How to Build a Sales-Driven Culture

When CEOs hear the word “culture,” most think about internal metrics such as productivity, morale, communication, teamwork and performance. As important as these metrics are, none on their own can go toe-to-toe with the metric of improving sales. For the growth-minded manufacturer, building a sales-driven culture is, was, and always will be the priority of the day. After all, without sales, a company wouldn’t exist.

In one of my earlier blogs, Culture has nothing to do with touchy-feely stuff, I stressed that culture must be strategic and deliberate, and that it has nothing to do with the ping-pong table in the break room. Sure, building a culture of continuous improvement, operational excellence and leadership is critical, however, the undercurrent of a successful culture must be one that keeps sales at the forefront as a reminder to everyone their jobs wouldn’t exist without sales.

There are a number of tactics you could deploy to integrate a sales-driven culture within your organization:

  1. Keep everyone informed when sales are made, and also when customers leave. When a sales is made, through a town hall meeting, a newsletter or through company meetings, tell the story of how the sale was made – how long the sales cycle was, what work went into making the sale, what other companies were being considered and what led the customer to the decision to buy. Everyone, including those in production need to understand how challenging sales are to make, and how each sale benefits the company. (For most manufacturers, if a salesperson doesn’t make a sale, s/he doesn’t get a paycheck.) You’ll also need to let everyone know when customers leave, and why. No, this has nothing to do with finger-pointing – it has everything to do with using the loss as a learning experience. As one CEO said to me, Losing a customer is an expensive education, so it’s important that we learn as much as we can!
  2. If your environment allows for it, schedule times for non-salespeople (even those on the production floor) to be a fly on the wall and listen in on salespeople talking to customers and prospects on the phone. After each call, have the salesperson explain how the prospect was found, what stage of the sales process s/he is in, how long the courting process is taking, and how important the sale would be to the company.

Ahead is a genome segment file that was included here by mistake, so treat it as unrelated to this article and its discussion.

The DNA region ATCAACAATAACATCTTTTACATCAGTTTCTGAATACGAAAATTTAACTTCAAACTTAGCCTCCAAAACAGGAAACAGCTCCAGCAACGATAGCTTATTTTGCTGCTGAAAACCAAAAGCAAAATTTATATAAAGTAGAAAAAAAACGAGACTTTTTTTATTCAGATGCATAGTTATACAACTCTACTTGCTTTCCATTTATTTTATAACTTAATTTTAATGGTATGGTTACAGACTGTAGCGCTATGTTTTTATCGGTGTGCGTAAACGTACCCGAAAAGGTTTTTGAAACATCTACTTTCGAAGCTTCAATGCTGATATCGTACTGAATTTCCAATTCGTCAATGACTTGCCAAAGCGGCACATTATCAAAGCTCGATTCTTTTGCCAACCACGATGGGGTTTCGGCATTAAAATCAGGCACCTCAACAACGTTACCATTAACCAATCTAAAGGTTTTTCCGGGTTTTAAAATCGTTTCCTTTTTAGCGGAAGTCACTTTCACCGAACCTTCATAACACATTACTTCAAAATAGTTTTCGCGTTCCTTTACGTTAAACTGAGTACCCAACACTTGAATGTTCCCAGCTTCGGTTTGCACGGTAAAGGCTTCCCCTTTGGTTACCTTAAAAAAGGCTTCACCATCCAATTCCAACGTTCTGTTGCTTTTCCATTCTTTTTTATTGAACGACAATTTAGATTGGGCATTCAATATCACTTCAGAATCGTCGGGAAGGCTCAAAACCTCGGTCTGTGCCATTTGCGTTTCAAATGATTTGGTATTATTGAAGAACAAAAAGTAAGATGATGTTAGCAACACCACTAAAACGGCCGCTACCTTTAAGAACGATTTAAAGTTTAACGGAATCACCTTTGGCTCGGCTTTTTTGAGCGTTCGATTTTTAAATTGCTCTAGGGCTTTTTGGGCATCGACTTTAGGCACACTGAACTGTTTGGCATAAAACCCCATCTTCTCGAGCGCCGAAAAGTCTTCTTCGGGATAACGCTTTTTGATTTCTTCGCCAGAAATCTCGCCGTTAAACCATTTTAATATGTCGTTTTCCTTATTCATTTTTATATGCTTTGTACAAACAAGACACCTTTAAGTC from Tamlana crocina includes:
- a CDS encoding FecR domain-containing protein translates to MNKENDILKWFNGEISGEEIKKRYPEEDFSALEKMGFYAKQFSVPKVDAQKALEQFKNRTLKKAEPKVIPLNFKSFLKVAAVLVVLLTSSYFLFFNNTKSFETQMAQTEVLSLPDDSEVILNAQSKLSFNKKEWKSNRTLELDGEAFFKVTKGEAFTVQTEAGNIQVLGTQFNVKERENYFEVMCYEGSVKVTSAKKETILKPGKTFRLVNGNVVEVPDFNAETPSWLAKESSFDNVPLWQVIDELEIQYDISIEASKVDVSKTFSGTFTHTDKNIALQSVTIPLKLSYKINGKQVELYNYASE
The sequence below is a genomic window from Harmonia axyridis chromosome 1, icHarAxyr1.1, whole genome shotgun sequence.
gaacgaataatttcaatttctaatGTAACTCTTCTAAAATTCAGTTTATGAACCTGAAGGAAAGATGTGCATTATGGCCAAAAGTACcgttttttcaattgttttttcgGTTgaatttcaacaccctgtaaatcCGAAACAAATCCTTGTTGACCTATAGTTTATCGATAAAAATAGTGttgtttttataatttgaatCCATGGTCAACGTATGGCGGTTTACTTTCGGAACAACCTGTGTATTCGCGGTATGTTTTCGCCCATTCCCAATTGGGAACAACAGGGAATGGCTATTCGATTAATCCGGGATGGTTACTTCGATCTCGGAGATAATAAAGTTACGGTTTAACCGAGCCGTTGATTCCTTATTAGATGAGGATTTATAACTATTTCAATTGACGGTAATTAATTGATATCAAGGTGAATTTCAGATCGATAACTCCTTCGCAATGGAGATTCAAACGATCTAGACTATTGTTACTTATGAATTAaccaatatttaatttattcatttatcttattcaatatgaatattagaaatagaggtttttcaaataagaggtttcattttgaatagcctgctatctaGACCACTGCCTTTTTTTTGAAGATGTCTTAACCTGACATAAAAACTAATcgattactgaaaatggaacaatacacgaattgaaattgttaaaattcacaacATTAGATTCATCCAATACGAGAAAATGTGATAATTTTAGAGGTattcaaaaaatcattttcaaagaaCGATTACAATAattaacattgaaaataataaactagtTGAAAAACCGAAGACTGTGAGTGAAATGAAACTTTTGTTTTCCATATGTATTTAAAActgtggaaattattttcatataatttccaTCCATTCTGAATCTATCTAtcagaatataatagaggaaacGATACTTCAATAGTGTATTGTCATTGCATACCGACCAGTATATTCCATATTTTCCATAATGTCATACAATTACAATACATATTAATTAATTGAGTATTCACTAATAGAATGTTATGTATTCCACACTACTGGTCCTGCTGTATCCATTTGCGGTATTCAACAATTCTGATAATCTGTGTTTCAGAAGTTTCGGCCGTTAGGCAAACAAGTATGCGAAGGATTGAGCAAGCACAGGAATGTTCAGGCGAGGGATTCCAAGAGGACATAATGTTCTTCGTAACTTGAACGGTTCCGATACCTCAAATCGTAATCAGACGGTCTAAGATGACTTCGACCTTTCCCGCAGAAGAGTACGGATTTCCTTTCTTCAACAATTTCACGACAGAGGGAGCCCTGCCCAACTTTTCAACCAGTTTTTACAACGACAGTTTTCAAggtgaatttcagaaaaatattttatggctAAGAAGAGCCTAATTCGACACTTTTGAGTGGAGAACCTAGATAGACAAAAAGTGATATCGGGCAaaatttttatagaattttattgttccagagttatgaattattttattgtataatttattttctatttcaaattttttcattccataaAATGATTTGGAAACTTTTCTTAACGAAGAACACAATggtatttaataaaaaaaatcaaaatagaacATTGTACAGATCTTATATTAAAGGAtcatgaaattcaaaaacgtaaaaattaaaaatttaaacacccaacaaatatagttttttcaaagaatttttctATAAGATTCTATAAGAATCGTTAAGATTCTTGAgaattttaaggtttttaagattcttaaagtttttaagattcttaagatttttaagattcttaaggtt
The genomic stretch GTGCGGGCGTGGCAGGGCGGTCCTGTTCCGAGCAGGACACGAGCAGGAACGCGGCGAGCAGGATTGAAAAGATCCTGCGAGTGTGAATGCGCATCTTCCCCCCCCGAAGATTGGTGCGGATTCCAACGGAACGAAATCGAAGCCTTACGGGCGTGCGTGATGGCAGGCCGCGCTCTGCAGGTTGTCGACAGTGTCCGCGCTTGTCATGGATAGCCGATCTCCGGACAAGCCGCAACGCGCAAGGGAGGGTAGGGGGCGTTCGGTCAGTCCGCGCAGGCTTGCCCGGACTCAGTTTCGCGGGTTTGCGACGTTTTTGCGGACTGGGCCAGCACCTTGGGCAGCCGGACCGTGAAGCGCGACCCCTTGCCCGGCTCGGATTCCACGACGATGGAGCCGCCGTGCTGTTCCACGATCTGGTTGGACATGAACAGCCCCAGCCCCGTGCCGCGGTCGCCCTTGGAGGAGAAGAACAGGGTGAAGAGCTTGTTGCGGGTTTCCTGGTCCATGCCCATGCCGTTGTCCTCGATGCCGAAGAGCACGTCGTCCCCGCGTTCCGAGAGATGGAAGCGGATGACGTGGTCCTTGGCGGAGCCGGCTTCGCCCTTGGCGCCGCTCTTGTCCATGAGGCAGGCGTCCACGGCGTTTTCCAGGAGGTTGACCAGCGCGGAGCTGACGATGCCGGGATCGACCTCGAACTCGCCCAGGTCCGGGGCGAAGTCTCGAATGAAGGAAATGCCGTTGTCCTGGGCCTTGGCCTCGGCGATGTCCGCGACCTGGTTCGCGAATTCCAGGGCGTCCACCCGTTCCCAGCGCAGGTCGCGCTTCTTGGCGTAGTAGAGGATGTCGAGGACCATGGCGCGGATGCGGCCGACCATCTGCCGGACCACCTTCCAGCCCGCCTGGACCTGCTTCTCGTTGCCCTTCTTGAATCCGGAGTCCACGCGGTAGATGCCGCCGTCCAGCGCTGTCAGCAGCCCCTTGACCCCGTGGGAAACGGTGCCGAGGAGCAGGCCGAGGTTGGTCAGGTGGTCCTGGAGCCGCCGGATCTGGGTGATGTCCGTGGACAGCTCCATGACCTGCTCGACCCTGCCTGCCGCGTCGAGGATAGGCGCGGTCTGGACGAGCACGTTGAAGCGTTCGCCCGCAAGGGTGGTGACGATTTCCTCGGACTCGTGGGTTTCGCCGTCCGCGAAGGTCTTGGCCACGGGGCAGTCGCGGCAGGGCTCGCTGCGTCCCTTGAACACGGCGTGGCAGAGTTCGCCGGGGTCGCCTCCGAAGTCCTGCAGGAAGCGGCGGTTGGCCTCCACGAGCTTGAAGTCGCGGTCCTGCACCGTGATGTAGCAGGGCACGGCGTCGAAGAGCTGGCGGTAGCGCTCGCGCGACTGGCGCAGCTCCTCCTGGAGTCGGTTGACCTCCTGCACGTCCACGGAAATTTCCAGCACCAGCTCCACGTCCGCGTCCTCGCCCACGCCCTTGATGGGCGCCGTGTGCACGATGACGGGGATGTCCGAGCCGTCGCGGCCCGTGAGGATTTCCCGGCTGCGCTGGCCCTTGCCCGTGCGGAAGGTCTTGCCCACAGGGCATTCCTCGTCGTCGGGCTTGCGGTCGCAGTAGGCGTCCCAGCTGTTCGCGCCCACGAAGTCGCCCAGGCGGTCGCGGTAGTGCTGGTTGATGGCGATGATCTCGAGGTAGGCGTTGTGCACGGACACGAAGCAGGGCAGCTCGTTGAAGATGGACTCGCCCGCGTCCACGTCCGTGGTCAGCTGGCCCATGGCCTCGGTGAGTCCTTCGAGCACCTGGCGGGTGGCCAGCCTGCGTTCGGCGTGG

3. Keep in mind that the root of motivation for many people lies in knowing how their contribution to the company and its products benefits end-users. Make it a point to communicate this to everyone at your company, no matter what their title or position as it’s also a great way to strengthen relationships and reinforce the relevance and meaning of their work.
  4. Introduce the concept and significance of the post-sales phase of the sales cycle. Once a sale is made, the product must deliver as expected, be worry-free outside of typical maintenance, and customer issues or problems must be handled quickly and professionally. Nothing will impede sales faster than earning a negative reputation. And, if problems become too frequent, service and warranty costs erode profitability as well as the ability to make future sales to existing customers.

Once your culture is driven by a sales point of view, people at all levels will ideally develop a deeper understanding of how critical sales is to the success of your organization.

For more information on initiating a sales-driven culture, contact us today!